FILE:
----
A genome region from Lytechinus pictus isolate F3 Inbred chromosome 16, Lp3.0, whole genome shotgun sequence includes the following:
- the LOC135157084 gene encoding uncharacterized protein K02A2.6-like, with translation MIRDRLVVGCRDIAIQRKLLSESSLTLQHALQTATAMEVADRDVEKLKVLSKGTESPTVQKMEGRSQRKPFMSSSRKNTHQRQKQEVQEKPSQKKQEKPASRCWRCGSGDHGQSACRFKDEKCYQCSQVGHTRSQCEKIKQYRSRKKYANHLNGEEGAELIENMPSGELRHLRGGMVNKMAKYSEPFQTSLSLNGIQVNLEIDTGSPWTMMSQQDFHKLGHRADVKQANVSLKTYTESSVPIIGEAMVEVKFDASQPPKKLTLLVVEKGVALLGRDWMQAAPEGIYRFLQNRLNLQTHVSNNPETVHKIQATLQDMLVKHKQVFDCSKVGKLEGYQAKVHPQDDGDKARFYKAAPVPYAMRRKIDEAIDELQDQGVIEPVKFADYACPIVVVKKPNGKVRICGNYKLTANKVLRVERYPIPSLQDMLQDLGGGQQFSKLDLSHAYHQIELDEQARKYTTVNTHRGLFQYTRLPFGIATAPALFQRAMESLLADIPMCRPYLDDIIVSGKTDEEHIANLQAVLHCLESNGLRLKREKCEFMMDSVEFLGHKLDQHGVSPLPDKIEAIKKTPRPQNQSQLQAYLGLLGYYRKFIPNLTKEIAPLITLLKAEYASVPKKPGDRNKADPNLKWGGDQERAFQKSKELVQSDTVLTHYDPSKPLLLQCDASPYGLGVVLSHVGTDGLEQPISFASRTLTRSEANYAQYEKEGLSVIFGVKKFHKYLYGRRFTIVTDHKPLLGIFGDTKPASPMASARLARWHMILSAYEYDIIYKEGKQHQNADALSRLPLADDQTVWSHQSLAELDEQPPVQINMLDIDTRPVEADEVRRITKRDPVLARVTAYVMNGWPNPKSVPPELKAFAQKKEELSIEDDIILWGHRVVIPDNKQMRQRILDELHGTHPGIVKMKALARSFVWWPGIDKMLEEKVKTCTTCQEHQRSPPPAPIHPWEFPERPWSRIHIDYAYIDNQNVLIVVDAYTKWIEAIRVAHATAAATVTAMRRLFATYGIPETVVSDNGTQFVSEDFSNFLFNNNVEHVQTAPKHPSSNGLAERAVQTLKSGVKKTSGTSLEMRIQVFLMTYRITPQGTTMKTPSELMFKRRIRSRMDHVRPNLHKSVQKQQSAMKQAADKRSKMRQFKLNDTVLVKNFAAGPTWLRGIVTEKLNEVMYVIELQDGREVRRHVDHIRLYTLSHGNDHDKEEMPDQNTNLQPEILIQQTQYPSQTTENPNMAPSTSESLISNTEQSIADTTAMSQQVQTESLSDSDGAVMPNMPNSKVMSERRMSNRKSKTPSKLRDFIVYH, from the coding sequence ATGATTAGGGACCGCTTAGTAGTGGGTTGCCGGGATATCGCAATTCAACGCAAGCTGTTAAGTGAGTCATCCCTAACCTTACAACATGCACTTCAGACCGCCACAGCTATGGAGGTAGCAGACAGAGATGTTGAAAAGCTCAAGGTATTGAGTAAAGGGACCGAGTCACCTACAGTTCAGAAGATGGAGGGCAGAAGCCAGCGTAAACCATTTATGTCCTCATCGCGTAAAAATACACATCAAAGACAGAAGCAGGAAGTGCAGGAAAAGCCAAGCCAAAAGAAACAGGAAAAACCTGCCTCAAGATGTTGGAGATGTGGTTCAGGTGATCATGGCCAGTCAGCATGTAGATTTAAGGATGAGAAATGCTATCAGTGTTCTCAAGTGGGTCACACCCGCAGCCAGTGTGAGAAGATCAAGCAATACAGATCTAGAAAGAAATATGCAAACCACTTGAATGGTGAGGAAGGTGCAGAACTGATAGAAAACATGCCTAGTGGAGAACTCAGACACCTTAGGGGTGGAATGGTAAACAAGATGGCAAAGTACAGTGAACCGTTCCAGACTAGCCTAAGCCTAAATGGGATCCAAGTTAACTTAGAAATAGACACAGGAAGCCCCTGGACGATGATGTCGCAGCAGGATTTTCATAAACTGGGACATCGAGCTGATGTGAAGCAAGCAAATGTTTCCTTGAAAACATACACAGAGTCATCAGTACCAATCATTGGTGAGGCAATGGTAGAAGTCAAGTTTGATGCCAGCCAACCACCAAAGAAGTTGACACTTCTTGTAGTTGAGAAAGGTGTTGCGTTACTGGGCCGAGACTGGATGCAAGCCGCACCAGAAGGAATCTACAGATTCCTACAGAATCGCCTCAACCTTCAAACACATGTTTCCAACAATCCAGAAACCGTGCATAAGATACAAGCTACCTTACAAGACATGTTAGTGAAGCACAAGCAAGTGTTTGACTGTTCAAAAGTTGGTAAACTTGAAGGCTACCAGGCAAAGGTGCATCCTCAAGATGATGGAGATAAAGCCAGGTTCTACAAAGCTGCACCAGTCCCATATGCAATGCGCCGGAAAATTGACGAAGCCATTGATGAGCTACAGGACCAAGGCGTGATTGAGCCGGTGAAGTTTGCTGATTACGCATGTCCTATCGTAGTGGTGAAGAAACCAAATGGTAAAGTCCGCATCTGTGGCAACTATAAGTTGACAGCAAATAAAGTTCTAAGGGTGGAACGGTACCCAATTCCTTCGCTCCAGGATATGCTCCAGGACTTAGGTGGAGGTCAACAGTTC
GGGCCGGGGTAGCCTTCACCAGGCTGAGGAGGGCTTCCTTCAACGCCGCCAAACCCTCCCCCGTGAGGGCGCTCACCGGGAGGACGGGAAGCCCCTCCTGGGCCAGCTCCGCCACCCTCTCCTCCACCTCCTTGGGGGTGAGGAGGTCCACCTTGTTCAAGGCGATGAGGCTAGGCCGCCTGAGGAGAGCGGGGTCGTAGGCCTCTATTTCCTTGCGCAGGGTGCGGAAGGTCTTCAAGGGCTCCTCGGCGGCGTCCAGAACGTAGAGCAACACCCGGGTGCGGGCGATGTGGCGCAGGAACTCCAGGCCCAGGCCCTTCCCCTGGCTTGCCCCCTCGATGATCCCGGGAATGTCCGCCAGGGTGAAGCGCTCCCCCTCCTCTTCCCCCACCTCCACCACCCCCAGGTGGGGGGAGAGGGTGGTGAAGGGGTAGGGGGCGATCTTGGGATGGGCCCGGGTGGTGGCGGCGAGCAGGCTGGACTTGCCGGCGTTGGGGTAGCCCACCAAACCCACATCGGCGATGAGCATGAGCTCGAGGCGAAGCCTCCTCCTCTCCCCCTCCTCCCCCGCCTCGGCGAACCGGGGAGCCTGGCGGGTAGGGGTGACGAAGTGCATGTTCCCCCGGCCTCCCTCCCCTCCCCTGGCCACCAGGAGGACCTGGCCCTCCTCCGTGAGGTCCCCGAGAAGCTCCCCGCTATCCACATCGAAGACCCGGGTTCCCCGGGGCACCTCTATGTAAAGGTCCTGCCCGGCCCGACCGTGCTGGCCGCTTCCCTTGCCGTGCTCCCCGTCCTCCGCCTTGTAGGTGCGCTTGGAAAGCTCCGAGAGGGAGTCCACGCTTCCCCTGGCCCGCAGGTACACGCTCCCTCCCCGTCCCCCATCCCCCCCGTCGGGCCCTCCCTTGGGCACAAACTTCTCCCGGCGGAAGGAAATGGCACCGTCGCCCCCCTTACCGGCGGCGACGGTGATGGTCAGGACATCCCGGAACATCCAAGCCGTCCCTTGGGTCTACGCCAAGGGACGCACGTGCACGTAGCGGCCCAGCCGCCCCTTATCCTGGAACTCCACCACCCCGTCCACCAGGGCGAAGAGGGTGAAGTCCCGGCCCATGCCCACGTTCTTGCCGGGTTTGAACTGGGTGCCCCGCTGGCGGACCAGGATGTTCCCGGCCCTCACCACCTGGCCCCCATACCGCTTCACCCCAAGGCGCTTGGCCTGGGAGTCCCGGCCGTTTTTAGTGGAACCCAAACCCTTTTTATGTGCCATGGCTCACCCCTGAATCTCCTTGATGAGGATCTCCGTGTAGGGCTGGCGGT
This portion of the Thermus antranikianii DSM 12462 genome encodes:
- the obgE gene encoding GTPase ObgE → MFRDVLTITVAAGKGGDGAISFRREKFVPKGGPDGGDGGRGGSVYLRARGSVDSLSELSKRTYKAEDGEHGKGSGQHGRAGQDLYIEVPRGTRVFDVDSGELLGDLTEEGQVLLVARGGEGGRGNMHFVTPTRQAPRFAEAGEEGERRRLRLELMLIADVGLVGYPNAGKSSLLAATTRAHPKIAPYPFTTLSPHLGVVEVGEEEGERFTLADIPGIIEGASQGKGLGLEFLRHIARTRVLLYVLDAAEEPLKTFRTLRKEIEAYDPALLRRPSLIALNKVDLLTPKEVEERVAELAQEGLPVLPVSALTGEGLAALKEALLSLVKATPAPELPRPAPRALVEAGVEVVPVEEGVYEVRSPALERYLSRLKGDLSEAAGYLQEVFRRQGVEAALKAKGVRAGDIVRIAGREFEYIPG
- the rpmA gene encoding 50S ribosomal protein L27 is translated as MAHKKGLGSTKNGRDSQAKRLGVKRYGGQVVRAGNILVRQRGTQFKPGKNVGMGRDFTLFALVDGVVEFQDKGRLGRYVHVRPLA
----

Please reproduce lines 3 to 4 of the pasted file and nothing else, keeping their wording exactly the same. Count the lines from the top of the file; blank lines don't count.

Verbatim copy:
GGGCCGGGGTAGCCTTCACCAGGCTGAGGAGGGCTTCCTTCAACGCCGCCAAACCCTCCCCCGTGAGGGCGCTCACCGGGAGGACGGGAAGCCCCTCCTGGGCCAGCTCCGCCACCCTCTCCTCCACCTCCTTGGGGGTGAGGAGGTCCACCTTGTTCAAGGCGATGAGGCTAGGCCGCCTGAGGAGAGCGGGGTCGTAGGCCTCTATTTCCTTGCGCAGGGTGCGGAAGGTCTTCAAGGGCTCCTCGGCGGCGTCCAGAACGTAGAGCAACACCCGGGTGCGGGCGATGTGGCGCAGGAACTCCAGGCCCAGGCCCTTCCCCTGGCTTGCCCCCTCGATGATCCCGGGAATGTCCGCCAGGGTGAAGCGCTCCCCCTCCTCTTCCCCCACCTCCACCACCCCCAGGTGGGGGGAGAGGGTGGTGAAGGGGTAGGGGGCGATCTTGGGATGGGCCCGGGTGGTGGCGGCGAGCAGGCTGGACTTGCCGGCGTTGGGGTAGCCCACCAAACCCACATCGGCGATGAGCATGAGCTCGAGGCGAAGCCTCCTCCTCTCCCCCTCCTCCCCCGCCTCGGCGAACCGGGGAGCCTGGCGGGTAGGGGTGACGAAGTGCATGTTCCCCCGGCCTCCCTCCCCTCCCCTGGCCACCAGGAGGACCTGGCCCTCCTCCGTGAGGTCCCCGAGAAGCTCCCCGCTATCCACATCGAAGACCCGGGTTCCCCGGGGCACCTCTATGTAAAGGTCCTGCCCGGCCCGACCGTGCTGGCCGCTTCCCTTGCCGTGCTCCCCGTCCTCCGCCTTGTAGGTGCGCTTGGAAAGCTCCGAGAGGGAGTCCACGCTTCCCCTGGCCCGCAGGTACACGCTCCCTCCCCGTCCCCCATCCCCCCCGTCGGGCCCTCCCTTGGGCACAAACTTCTCCCGGCGGAAGGAAATGGCACCGTCGCCCCCCTTACCGGCGGCGACGGTGATGGTCAGGACATCCCGGAACATCCAAGCCGTCCCTTGGGTCTACGCCAAGGGACGCACGTGCACGTAGCGGCCCAGCCGCCCCTTATCCTGGAACTCCACCACCCCGTCCACCAGGGCGAAGAGGGTGAAGTCCCGGCCCATGCCCACGTTCTTGCCGGGTTTGAACTGGGTGCCCCGCTGGCGGACCAGGATGTTCCCGGCCCTCACCACCTGGCCCCCATACCGCTTCACCCCAAGGCGCTTGGCCTGGGAGTCCCGGCCGTTTTTAGTGGAACCCAAACCCTTTTTATGTGCCATGGCTCACCCCTGAATCTCCTTGATGAGGATCTCCGTGTAGGGCTGGCGGT
This portion of the Thermus antranikianii DSM 12462 genome encodes: